• Overgrowth

Overgrowth - mass development of aquatic vegetation in a water body, which eventually ends in waterlogging of the water body. Occupying more than 25% of the water body area, aquatic plants reduce its fish productivity and worsen the hydrochemical regime. Excessive overgrowing usually leads to fish freezing.

Overgrowths reduce the most productive area of a water body, as the bottom of the areas occupied by them is inaccessible for fish. Aquatic plants use biogenic elements (phosphorus, calcium, potassium, nitrogen, trace elements, etc.) from soil and water, which are necessary for the development of useful phytoplankton. Powerful entanglements of plant root system impair the exchange between soil and water, soil aeration, inhibit the activity of useful soil microorganisms. When dying off, some plants consume a lot of oxygen dissolved in the water during decomposition, causing at high density of fish planting summer frost. At annual dying off of plants the bottom of the reservoir is covered with poorly decomposing remains of them, thus the processes of mineralization of the finest mud sediments are slowed down.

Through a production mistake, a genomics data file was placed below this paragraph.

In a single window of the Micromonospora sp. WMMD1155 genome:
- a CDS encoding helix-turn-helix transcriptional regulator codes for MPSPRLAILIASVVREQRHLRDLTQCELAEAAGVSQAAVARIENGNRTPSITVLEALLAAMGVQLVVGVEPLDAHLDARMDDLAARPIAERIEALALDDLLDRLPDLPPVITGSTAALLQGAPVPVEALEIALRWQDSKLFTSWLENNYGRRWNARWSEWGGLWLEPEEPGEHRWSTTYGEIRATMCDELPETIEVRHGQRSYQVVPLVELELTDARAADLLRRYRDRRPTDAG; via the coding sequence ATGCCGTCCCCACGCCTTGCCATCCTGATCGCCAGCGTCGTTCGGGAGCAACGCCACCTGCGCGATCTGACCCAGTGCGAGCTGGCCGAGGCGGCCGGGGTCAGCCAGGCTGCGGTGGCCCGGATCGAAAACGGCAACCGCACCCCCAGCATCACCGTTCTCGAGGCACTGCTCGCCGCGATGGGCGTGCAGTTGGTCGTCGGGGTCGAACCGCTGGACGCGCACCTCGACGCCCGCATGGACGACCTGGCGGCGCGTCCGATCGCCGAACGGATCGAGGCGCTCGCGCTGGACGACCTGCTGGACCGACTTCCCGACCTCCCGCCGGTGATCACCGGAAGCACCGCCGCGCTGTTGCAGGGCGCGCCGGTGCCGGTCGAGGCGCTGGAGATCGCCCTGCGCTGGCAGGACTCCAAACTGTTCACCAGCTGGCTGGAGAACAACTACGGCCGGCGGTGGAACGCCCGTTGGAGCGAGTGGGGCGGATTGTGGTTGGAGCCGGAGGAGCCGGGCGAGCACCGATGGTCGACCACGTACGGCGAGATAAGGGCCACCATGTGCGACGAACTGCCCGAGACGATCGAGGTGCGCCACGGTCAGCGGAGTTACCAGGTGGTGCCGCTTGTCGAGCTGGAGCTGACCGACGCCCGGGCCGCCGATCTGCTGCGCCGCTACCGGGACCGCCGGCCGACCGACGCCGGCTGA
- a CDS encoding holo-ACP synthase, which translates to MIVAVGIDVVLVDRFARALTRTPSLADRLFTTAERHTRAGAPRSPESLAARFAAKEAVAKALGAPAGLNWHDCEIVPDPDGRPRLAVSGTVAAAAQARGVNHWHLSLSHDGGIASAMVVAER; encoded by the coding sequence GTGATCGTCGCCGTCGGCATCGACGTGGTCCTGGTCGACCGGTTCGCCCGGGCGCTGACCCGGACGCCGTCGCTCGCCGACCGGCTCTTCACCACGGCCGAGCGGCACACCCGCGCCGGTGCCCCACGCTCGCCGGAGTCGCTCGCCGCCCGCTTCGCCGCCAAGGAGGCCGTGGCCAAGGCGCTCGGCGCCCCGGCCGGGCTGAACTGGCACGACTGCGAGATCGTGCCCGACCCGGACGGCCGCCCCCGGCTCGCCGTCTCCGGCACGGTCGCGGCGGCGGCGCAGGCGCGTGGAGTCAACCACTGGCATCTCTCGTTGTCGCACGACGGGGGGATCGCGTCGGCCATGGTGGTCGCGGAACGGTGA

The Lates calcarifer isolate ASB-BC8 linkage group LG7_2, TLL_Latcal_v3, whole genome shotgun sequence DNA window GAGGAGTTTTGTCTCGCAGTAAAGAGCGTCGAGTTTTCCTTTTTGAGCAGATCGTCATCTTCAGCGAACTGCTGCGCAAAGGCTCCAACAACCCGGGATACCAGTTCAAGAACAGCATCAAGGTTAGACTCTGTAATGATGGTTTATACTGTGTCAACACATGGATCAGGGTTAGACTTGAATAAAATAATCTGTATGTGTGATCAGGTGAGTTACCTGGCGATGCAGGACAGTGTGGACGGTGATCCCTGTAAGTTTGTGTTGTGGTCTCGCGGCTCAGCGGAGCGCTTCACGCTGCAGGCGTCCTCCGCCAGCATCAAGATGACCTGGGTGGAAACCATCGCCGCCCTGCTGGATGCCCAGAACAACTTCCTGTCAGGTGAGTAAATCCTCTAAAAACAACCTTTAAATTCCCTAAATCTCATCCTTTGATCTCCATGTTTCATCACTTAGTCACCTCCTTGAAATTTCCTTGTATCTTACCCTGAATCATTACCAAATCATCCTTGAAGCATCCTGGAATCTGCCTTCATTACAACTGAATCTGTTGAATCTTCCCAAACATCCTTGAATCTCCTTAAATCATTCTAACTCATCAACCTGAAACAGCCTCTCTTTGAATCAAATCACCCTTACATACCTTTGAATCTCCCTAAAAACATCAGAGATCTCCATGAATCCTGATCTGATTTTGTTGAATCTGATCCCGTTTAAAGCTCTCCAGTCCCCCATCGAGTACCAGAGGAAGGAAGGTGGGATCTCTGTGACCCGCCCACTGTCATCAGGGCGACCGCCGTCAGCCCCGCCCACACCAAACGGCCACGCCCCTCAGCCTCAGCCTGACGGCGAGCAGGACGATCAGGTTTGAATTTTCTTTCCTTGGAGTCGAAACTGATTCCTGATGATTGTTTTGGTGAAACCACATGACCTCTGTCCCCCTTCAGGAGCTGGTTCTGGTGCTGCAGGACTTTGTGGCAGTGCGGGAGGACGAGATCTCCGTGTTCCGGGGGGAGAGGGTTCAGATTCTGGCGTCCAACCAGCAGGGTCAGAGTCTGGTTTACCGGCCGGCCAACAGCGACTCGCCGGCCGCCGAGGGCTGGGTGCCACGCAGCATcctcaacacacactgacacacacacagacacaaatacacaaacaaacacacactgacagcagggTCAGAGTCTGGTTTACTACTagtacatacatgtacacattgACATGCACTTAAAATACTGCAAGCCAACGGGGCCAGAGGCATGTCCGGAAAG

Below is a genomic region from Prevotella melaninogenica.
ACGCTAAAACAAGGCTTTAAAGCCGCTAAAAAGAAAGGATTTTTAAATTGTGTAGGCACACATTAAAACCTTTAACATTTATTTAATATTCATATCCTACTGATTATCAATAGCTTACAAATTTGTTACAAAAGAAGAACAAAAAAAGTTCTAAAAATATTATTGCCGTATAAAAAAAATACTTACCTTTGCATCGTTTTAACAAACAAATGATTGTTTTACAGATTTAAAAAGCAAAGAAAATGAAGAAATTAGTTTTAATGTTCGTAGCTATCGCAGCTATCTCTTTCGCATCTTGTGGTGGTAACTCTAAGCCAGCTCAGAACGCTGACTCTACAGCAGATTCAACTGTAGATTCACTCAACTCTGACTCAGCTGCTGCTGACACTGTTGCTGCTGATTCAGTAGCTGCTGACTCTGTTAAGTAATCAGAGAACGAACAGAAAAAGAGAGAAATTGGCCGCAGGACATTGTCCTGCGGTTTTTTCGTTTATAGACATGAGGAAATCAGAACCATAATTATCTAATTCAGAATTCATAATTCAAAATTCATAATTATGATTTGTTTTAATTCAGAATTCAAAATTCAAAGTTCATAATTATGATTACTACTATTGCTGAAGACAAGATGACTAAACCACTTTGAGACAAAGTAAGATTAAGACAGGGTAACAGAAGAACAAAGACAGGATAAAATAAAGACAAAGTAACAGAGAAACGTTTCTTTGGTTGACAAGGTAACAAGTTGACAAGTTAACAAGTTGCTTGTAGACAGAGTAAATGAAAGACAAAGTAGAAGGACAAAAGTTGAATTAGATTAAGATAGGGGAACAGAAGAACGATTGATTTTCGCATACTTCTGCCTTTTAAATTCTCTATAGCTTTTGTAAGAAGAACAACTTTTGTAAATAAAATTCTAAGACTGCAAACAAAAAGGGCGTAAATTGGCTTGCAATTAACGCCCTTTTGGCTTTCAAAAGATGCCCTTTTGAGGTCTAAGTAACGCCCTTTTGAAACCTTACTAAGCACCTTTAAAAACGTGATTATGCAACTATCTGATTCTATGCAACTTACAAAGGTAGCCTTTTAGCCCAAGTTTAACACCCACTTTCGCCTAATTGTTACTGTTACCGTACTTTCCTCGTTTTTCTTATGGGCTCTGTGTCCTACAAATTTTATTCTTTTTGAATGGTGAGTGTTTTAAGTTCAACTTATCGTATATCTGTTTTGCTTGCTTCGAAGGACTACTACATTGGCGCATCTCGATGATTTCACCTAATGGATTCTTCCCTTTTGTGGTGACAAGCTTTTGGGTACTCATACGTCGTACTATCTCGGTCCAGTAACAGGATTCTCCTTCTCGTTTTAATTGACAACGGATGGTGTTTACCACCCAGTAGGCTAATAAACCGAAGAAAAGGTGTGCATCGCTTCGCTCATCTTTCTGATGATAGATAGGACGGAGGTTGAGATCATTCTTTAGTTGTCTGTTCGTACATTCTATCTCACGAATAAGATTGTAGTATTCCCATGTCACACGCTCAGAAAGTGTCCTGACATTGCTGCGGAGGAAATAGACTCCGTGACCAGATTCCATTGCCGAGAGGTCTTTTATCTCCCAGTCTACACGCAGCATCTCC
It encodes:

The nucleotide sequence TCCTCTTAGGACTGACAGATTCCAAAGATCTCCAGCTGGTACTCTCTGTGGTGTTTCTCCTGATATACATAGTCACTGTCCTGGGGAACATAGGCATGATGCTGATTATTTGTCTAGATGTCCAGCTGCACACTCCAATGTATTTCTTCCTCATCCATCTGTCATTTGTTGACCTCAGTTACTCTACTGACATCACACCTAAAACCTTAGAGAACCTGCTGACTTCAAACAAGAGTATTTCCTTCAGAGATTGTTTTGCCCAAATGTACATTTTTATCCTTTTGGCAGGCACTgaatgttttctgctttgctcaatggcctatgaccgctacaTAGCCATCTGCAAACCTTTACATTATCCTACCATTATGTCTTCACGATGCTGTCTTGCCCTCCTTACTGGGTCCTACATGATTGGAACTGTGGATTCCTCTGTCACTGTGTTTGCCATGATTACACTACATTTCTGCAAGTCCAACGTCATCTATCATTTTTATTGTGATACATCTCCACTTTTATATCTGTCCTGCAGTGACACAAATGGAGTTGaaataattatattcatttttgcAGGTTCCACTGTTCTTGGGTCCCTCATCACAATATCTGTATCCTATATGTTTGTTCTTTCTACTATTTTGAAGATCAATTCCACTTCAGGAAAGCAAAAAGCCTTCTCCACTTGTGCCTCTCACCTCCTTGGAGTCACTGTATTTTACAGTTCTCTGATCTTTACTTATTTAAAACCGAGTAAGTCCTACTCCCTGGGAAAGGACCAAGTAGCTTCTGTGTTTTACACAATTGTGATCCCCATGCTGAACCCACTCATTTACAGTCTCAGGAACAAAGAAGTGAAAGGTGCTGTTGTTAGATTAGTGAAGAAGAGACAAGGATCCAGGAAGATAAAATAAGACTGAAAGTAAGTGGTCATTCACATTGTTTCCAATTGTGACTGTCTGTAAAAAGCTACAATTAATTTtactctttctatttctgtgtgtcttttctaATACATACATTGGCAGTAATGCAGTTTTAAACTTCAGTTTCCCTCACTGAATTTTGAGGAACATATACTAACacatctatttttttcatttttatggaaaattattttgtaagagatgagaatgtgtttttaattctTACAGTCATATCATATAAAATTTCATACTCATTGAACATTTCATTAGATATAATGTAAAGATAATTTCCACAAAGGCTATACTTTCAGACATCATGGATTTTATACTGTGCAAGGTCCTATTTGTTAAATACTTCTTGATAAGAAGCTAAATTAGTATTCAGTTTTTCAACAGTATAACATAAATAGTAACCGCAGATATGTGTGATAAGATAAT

All plants prevent the sun from illuminating the water column and bottom, warming it, as well as the action of the wind and the natural aeration of the water.

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